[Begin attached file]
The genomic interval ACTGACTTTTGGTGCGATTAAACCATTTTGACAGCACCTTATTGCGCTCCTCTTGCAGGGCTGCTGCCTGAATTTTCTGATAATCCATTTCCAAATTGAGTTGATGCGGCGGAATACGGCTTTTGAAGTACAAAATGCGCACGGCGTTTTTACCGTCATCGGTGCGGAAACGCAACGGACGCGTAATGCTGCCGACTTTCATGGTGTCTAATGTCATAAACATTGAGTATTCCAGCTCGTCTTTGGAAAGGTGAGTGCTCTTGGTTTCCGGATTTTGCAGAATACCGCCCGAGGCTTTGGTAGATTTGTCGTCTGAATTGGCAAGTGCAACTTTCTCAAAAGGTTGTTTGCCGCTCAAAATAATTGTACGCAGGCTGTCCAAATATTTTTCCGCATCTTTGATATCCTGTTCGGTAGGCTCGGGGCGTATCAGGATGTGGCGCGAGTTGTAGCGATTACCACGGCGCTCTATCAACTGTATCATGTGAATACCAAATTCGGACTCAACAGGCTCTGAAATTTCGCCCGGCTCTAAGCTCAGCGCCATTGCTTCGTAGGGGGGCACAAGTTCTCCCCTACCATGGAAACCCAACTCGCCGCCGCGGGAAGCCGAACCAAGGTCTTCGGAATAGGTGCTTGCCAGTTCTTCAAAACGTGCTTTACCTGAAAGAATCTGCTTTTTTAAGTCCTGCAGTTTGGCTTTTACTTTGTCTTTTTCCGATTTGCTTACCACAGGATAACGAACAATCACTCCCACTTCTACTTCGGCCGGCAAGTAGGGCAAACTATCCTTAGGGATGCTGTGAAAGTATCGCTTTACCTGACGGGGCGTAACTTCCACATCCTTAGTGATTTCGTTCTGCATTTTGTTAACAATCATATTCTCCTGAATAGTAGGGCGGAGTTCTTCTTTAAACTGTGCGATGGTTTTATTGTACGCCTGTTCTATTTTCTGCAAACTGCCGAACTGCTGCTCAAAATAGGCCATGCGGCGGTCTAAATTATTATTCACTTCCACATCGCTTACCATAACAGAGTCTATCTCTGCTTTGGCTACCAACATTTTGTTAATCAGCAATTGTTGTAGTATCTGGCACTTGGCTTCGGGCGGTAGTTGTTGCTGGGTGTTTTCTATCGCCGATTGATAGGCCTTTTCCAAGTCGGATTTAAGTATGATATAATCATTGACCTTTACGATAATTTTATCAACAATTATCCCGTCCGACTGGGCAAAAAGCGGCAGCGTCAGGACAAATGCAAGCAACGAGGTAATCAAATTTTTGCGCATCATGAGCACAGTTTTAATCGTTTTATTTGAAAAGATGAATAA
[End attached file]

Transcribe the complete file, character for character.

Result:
The genomic interval ACTGACTTTTGGTGCGATTAAACCATTTTGACAGCACCTTATTGCGCTCCTCTTGCAGGGCTGCTGCCTGAATTTTCTGATAATCCATTTCCAAATTGAGTTGATGCGGCGGAATACGGCTTTTGAAGTACAAAATGCGCACGGCGTTTTTACCGTCATCGGTGCGGAAACGCAACGGACGCGTAATGCTGCCGACTTTCATGGTGTCTAATGTCATAAACATTGAGTATTCCAGCTCGTCTTTGGAAAGGTGAGTGCTCTTGGTTTCCGGATTTTGCAGAATACCGCCCGAGGCTTTGGTAGATTTGTCGTCTGAATTGGCAAGTGCAACTTTCTCAAAAGGTTGTTTGCCGCTCAAAATAATTGTACGCAGGCTGTCCAAATATTTTTCCGCATCTTTGATATCCTGTTCGGTAGGCTCGGGGCGTATCAGGATGTGGCGCGAGTTGTAGCGATTACCACGGCGCTCTATCAACTGTATCATGTGAATACCAAATTCGGACTCAACAGGCTCTGAAATTTCGCCCGGCTCTAAGCTCAGCGCCATTGCTTCGTAGGGGGGCACAAGTTCTCCCCTACCATGGAAACCCAACTCGCCGCCGCGGGAAGCCGAACCAAGGTCTTCGGAATAGGTGCTTGCCAGTTCTTCAAAACGTGCTTTACCTGAAAGAATCTGCTTTTTTAAGTCCTGCAGTTTGGCTTTTACTTTGTCTTTTTCCGATTTGCTTACCACAGGATAACGAACAATCACTCCCACTTCTACTTCGGCCGGCAAGTAGGGCAAACTATCCTTAGGGATGCTGTGAAAGTATCGCTTTACCTGACGGGGCGTAACTTCCACATCCTTAGTGATTTCGTTCTGCATTTTGTTAACAATCATATTCTCCTGAATAGTAGGGCGGAGTTCTTCTTTAAACTGTGCGATGGTTTTATTGTACGCCTGTTCTATTTTCTGCAAACTGCCGAACTGCTGCTCAAAATAGGCCATGCGGCGGTCTAAATTATTATTCACTTCCACATCGCTTACCATAACAGAGTCTATCTCTGCTTTGGCTACCAACATTTTGTTAATCAGCAATTGTTGTAGTATCTGGCACTTGGCTTCGGGCGGTAGTTGTTGCTGGGTGTTTTCTATCGCCGATTGATAGGCCTTTTCCAAGTCGGATTTAAGTATGATATAATCATTGACCTTTACGATAATTTTATCAACAATTATCCCGTCCGACTGGGCAAAAAGCGGCAGCGTCAGGACAAATGCAAGCAACGAGGTAATCAAATTTTTGCGCATCATGAGCACAGTTTTAATCGTTTTATTTGAAAAGATGAATAA